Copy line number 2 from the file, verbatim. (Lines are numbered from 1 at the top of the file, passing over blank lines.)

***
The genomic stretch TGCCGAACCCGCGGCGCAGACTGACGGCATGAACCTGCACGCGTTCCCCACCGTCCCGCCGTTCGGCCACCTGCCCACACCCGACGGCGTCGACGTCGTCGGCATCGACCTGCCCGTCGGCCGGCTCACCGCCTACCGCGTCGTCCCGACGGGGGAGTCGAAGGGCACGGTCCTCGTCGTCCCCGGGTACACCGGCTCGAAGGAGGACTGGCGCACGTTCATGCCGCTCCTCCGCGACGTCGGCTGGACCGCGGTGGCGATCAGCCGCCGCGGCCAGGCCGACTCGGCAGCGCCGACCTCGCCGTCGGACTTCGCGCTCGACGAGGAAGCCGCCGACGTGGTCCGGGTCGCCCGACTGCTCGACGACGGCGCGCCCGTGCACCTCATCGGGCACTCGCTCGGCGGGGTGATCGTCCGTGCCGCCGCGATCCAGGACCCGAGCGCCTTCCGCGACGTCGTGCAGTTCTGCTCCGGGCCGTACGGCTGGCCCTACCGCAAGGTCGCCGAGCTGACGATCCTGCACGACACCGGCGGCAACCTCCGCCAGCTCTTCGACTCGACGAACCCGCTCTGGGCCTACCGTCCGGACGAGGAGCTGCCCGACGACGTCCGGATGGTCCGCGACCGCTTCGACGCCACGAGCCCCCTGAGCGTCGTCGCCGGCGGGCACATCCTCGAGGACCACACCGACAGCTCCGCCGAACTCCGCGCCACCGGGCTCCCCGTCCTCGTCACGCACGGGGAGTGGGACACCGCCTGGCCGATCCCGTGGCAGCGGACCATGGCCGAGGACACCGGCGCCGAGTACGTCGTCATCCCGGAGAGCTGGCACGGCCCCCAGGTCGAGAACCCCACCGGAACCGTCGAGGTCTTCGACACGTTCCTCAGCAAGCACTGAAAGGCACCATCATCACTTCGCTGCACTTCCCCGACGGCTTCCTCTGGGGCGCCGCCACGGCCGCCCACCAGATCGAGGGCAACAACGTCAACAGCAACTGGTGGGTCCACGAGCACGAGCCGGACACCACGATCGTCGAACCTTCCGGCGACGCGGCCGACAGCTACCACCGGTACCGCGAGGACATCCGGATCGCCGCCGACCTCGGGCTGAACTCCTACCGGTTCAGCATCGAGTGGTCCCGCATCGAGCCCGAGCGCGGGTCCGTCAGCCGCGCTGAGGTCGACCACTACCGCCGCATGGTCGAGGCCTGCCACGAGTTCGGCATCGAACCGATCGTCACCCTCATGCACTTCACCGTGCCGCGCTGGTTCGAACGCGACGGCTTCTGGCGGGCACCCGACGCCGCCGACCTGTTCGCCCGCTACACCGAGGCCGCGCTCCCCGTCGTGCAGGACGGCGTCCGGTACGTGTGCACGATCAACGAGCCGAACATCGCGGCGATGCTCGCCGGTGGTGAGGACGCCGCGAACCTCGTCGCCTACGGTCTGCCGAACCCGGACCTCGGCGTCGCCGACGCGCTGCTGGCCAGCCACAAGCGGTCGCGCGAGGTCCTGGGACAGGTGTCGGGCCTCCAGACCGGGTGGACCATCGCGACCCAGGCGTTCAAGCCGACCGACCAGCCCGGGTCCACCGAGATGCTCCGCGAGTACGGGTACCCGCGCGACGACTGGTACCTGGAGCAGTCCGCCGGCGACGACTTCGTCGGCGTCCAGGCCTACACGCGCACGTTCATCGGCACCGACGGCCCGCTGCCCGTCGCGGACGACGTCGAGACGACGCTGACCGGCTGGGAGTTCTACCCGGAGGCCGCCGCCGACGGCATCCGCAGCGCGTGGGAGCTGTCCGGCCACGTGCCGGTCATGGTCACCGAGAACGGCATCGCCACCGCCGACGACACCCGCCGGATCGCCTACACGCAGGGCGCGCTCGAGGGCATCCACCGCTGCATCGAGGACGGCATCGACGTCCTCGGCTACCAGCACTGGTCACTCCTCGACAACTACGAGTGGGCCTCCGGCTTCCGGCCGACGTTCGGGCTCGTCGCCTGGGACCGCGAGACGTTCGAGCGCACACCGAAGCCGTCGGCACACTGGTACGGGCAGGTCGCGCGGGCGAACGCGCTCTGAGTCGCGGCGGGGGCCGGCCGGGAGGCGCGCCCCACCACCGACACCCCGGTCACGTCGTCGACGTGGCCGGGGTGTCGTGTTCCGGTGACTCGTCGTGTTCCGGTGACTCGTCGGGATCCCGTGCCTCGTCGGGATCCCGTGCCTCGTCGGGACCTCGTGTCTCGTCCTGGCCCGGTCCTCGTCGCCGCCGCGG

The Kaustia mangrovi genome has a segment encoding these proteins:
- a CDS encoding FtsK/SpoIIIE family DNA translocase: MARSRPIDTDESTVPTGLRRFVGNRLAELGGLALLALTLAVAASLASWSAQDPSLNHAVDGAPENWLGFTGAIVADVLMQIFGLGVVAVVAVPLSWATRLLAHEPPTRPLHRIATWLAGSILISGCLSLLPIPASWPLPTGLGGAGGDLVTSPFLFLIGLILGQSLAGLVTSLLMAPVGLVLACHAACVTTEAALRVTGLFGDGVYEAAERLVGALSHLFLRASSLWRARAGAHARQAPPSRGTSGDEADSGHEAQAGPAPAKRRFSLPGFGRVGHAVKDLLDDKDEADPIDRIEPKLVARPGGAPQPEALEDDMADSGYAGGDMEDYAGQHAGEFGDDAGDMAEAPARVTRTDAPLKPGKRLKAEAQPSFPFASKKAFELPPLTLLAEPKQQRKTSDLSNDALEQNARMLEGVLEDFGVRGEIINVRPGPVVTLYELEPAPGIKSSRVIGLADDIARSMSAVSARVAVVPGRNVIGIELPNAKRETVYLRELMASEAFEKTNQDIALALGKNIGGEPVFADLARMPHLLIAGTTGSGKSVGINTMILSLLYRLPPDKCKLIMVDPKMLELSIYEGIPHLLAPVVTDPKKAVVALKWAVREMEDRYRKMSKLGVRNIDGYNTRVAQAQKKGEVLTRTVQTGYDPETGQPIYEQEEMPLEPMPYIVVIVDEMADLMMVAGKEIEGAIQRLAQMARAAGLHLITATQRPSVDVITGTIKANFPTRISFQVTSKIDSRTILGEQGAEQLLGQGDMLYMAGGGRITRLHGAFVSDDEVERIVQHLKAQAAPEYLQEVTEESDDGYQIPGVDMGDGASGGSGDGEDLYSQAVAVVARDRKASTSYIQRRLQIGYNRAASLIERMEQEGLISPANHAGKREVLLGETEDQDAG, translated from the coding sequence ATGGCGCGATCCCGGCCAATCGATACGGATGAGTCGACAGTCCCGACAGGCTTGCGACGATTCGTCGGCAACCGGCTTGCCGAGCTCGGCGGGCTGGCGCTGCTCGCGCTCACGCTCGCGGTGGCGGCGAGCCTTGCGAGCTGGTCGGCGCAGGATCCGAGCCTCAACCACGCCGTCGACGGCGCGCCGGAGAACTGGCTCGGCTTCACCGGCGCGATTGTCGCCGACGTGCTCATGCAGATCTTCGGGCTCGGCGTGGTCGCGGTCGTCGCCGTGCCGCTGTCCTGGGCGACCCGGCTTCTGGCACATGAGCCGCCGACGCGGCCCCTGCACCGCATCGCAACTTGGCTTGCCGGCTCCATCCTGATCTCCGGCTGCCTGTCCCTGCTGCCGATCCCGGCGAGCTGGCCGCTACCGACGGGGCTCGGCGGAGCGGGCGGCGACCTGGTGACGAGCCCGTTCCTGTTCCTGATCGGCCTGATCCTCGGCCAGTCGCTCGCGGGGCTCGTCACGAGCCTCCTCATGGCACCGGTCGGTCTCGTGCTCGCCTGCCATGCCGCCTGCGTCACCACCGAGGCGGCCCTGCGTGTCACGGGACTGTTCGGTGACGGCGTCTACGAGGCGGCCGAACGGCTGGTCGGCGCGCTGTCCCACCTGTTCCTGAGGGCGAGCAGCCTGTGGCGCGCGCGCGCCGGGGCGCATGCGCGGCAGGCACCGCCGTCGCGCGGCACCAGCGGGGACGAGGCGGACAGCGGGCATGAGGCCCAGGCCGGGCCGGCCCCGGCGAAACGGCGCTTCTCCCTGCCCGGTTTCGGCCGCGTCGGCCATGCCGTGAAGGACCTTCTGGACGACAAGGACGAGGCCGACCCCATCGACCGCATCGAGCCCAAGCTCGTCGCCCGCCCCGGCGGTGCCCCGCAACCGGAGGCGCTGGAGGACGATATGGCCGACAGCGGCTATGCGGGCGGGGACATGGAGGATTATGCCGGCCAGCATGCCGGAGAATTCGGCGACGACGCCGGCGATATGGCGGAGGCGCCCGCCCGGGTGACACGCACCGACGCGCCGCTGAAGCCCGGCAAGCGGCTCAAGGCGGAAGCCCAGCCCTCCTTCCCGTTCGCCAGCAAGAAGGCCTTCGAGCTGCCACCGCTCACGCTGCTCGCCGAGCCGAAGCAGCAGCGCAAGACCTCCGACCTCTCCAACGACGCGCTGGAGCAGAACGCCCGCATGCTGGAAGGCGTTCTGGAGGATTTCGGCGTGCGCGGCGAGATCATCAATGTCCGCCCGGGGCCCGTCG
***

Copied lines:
The Kaustia mangrovi genome has a segment encoding these proteins: